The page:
One week after a Google security research team disclosed an an attempt to hack iPhones, Apple responded with a statement that sharply criticizes the approach taken by Google during the disclosure.
Apple is also contradicting some of the details shared by Google, saying the attempted hack took place over a far shorter time period than claimed in the disclosure.
"Google’s post, issued six months after iOS patches were released, creates the false impression of 'mass exploitation' to 'monitor the private activities of entire populations in real time,' stoking fear among all iPhone users that their devices had been compromised. This was never the case," Apple said in the statement.
According to Ian Beer of Google's Project Zero security research team, a small collection of hacked websites exploited vulnerabilities in Apple's iOS operating system, allowing hackers to covertly place "monitoring implants" on the phones of users who visited said websites.
The monitoring implants used by the hackers had the ability to steal private data like iMessages, photos and GPS location in real-time, according to Google researchers.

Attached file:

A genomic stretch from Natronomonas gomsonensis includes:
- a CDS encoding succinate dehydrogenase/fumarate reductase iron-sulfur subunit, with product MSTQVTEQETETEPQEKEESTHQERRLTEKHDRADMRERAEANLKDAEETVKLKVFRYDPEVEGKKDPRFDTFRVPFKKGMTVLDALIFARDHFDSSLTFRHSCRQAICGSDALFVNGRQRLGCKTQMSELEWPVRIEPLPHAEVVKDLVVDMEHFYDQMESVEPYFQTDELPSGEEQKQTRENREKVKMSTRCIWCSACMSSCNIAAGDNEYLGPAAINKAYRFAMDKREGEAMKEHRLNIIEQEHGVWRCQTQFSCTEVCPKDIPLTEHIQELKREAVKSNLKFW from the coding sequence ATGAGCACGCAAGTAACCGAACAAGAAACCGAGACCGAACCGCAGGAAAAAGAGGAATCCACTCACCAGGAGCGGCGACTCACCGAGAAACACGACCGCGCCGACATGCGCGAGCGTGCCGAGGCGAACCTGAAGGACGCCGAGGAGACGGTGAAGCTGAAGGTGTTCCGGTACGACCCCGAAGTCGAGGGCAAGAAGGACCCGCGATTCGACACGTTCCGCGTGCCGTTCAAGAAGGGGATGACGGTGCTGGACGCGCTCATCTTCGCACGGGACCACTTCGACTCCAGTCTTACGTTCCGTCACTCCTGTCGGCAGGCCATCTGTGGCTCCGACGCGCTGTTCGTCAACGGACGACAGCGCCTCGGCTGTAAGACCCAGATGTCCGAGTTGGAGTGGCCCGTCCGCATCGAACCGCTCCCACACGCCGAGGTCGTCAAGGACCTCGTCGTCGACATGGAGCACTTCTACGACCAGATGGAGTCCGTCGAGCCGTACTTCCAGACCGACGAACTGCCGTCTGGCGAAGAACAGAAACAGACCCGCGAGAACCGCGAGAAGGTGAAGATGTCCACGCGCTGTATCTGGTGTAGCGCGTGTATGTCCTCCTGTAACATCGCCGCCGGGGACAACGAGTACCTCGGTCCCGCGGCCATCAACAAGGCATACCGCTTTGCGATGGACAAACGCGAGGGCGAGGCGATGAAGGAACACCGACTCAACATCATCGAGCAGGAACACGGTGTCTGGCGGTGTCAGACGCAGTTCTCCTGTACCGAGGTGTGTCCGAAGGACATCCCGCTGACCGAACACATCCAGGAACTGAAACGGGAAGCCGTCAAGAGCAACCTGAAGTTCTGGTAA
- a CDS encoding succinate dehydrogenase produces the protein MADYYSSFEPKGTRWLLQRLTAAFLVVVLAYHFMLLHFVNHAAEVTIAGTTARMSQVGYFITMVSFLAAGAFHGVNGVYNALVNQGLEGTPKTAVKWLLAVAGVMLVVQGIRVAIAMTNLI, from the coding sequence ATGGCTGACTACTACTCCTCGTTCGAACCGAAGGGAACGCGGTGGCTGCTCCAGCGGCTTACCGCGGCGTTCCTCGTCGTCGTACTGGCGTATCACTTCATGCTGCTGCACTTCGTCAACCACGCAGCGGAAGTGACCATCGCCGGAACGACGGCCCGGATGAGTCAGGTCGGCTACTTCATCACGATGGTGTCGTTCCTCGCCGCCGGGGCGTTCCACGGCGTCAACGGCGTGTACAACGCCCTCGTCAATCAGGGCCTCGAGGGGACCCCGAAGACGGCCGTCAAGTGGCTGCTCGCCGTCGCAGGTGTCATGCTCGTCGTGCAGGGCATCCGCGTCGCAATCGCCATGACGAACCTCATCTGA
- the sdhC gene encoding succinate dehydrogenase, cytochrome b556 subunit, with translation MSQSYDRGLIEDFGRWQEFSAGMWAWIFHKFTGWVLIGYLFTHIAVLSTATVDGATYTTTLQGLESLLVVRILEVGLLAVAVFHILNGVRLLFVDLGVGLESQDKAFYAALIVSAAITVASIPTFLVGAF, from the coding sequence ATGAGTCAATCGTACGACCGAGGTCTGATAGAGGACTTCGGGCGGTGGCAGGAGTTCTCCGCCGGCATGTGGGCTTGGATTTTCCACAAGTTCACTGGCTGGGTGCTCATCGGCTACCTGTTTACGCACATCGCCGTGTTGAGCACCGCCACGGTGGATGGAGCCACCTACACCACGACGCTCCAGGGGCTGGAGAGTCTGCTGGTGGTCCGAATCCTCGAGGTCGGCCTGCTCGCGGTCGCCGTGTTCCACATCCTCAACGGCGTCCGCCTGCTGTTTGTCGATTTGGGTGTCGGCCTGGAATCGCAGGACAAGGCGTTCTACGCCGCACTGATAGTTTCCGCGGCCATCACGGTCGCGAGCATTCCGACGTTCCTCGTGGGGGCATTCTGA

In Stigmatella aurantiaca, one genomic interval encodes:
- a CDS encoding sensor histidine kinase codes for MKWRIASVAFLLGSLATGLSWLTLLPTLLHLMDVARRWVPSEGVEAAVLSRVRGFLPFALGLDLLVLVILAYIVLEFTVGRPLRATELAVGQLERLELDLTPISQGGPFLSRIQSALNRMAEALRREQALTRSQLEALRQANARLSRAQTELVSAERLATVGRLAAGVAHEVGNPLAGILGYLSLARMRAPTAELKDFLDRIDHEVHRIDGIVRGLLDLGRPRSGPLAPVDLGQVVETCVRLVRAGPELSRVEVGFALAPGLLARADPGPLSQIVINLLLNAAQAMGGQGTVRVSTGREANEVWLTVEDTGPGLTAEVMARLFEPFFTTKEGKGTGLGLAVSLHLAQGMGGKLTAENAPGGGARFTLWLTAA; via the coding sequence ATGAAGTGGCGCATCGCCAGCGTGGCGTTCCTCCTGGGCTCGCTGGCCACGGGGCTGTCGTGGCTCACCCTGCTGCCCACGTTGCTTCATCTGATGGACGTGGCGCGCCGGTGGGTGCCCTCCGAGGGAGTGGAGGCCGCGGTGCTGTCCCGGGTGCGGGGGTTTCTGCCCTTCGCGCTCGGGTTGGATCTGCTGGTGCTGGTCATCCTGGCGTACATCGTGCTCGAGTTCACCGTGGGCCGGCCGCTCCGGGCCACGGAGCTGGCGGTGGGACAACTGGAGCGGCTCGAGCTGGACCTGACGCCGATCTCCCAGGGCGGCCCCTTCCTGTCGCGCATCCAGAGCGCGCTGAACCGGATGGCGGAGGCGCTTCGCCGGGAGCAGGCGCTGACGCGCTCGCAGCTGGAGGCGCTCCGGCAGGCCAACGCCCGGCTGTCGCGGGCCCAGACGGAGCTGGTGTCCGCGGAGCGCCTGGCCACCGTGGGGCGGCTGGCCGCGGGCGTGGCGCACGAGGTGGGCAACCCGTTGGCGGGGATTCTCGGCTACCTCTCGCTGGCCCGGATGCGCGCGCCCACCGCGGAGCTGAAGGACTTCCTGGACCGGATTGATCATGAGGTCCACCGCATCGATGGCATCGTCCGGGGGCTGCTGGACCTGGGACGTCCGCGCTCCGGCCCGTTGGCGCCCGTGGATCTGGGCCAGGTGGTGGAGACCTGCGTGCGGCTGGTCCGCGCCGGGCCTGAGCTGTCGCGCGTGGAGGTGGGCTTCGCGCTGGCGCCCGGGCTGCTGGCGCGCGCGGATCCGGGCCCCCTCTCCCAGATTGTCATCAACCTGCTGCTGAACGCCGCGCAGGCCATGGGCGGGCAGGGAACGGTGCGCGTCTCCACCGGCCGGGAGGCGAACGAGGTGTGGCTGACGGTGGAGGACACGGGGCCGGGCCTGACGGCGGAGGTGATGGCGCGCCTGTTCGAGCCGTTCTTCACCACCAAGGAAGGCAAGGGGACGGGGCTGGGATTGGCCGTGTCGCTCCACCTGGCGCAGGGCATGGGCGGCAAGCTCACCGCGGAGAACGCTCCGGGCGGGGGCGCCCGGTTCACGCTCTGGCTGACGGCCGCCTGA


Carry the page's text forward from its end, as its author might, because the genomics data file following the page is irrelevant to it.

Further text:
However, according to Apple's statement, the attack was "narrowly focused, not a broad-based exploit of iPhones 'en masse' as described. The attack affected fewer than a dozen websites that focus on content related to the Uighur community." The Uighur community is a predominantly Muslim group that has reportedly faced detentions and surveillance by the Chinese government.
Additionally, "all evidence indicates that these website attacks were only operational for a brief period, roughly two months, not 'two years' as Google implies," Apple said in its statement.
Google did not immediately respond to a request for comment from CRN USA.
Apple says it fixed the vulnerabilities in February, "working extremely quickly to resolve the issue just 10 days after we learned about it. When Google approached us, we were already in the process of fixing the exploited bugs."
Working with Google's Threat Analysis Group, the researchers discovered a total of 14 iPhone vulnerabilities related to five exploits. Seven of the vulnerabilities were tied to the iPhone's web browser, five were related to the kernel, and two were associated with separate sandbox escapes, according to researchers.
The separate and unique iPhone exploit chains identified by Google researchers covered almost every version of the iOS operating system, from iOS 10 through to the latest version of iOS 12.
"This indicated a group making a sustained effort to hack the users of iPhones in certain communities over a period of at least two years," Beer said in the blog post. "For this one campaign that we’ve seen, there are almost certainly others that are yet to be seen."